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 CNS Story:

MARCH-STUDENTS Mar-23-2010 (780 words) With photos posted March 21 and 22. xxxn

Students join immigration rally to lobby for their futures

By Patricia Zapor
Catholic News Service

WASHINGTON (CNS) -- Sergio may only be 13, but he already understands well the connection between his chances of attending college in five years and his immigration status.

The eighth-grader from suburban Maryland moved from Colombia to the United States with his parents in 2001. He has never been back and is as Americanized as they come.

But unless something changes to enable him to become a legal U.S. resident, going to college will be unaffordable for his construction-worker father and housekeeper mother. Though the U.S. is the only country he has ever known, he lacks legal immigration status and many states now require proof of legal U.S. residency to obtain in-state tuition or scholarships.

On March 21, Sergio's parents, Diana and Luis, brought him and his sister, Luisianna, who is 6 and a U.S. citizen by birth, to the immigration rally and march at the National Mall. Luisianna carried a poster she and her mother made, depicting a happy family and the words "Don't forget the DREAM Act," "We are one family" and "Home, Sweet Home."

Like many of the young people among the 200,000 at the rally, Sergio and his family were advocating for comprehensive immigration reform that includes provisions allowing students who were brought to this country as children to legalize their status, enabling them to continue their education at in-state tuition rates. The Development, Relief and Education for Alien Minors Act, or the DREAM Act, has long been a separate piece of legislation that has failed to advance in Congress.

For this family, returning to Colombia is not a practical option, Luis said. "We came here for our son," he explained. When they left Colombia years ago, the economy there was a shambles and drug warfare had made life too unsafe to raise a family there, he said.

The drug warfare has eased, but the Colombian economy is little improved, Luis said.

So they joined the March for America on a warm spring day, joining others who were trying to make their cause understood in posters, banners and slogans on T-shirts.

"Who you calling illegal, Pilgrim?" "Change takes courage," "Justice and integrity for all," "Obama, we voted for you, reform immigration now," "Reform, not raids," "My faith, My vote," "We are America" and "Friends keep promises," were among some of the themes of signs and shirts.

Others quoted Christian and Jewish scriptures calling for believers to care for the stranger.

"Undocumented and Unafraid" read black shirts worn by members of the Immigrant Youth Justice League, a Chicago-based group that includes immigrants who do and do not have legal residency as well as U.S. citizens. At a recent "coming out" event in Chicago, several of its members declared themselves to be undocumented and told their stories.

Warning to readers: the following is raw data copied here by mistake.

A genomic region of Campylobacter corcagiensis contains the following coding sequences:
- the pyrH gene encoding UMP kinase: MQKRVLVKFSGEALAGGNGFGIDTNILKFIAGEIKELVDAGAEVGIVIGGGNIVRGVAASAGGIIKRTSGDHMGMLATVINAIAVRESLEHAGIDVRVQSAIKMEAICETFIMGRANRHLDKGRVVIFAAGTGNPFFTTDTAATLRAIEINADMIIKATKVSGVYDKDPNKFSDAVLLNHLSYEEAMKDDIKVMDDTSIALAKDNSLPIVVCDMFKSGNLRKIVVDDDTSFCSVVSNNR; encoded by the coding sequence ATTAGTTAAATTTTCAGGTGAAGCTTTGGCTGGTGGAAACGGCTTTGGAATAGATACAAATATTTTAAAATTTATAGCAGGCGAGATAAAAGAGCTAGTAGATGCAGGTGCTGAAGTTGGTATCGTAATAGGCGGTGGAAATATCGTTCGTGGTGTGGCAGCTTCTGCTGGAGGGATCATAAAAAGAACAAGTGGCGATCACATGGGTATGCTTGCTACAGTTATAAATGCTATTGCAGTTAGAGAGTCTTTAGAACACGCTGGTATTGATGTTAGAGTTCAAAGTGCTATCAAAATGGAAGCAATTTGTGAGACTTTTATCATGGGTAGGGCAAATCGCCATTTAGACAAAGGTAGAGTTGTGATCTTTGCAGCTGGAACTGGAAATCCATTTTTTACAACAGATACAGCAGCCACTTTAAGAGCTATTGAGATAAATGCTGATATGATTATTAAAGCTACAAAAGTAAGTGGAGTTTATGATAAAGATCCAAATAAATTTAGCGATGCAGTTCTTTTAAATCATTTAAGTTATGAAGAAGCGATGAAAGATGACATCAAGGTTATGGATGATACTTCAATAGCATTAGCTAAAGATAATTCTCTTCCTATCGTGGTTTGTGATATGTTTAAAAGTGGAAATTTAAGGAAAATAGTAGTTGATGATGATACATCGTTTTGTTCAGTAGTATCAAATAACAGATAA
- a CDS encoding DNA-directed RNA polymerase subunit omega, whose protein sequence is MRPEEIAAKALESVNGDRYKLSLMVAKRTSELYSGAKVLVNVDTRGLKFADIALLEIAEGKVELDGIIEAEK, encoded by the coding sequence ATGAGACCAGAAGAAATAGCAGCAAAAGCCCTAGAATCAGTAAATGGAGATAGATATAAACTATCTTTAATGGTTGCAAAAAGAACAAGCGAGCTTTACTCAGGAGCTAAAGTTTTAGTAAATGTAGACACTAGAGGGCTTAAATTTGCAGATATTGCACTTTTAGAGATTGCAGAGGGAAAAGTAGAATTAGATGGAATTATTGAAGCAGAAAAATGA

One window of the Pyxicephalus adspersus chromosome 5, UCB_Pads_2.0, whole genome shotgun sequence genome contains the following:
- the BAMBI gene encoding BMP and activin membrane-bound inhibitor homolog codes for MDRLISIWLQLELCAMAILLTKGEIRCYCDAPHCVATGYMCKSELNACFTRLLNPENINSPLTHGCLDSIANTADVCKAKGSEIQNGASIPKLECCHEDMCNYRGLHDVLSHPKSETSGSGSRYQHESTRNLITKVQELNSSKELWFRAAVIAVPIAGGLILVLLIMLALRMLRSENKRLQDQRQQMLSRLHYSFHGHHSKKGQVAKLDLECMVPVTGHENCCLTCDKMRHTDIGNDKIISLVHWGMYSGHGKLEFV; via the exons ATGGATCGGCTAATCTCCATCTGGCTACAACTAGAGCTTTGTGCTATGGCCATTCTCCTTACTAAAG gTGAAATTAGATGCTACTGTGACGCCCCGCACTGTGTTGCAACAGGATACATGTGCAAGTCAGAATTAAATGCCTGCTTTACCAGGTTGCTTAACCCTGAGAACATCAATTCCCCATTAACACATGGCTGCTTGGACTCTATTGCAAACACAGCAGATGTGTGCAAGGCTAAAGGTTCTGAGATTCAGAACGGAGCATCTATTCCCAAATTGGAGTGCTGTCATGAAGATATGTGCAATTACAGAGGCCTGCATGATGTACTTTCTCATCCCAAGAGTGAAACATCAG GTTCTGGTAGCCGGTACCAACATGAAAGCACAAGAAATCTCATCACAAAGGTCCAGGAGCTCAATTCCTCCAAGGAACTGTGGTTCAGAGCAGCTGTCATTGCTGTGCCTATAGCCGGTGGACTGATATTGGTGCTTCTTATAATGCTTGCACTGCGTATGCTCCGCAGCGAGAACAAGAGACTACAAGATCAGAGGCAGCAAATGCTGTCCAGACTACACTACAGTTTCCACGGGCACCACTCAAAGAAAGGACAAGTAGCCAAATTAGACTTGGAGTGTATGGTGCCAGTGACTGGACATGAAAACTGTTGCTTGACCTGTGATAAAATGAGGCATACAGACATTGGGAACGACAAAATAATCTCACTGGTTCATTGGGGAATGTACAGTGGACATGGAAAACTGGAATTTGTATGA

In Washington, Hugo, 21, said that although he was born in the United States, he wears an "Undocumented and Unafraid" T-shirt out of solidarity with other people who put themselves at risk of arrest and deportation by going public about their immigration status.

"Speaking, fundraising, helping people come out of the shadows" have been the Chicago group's main activities, Hugo said. An important role for group members has been to serve as mentors to young people who don't even know they're in the country illegally until it comes time for them to get a driver's license and they learn they don't have the papers they need to apply, he said.

Lucero, a 17-year-old who came from Florida with her Catholic parish, said that college appears to be off limits to her, even though her grades are among the highest in her school and she's already received a scholarship. Her parents brought her to the U.S. from Mexico in 2000.

"I've got a 4.3 GPA and I can't go to college," she said. "I would like to become a teacher." Friends in similar circumstances who have already graduated "are working in the fields or McDonald's" instead of going to college, she said.

"One of them wants to be a lawyer," Lucero said. "She's staying home helping her mom with the younger kids. Another wants to be a nurse and she's working in a small store."

A short distance away, Eduardo Pina, a Mexican immigrant who lives in Joliet, Ill., explained his artwork, being held by another woman from St. Pius V Parish in Chicago. The crucifix with the label "Christ of the immigrant" was a carved wooden sculpture adorned with a pair of handcuffs that Pina said came from Immigration and Customs Enforcement.

"It's incredible to me that the United States works for human rights in other parts of the world, but won't address the violence being done to human rights for immigrants in this country," he said.

END


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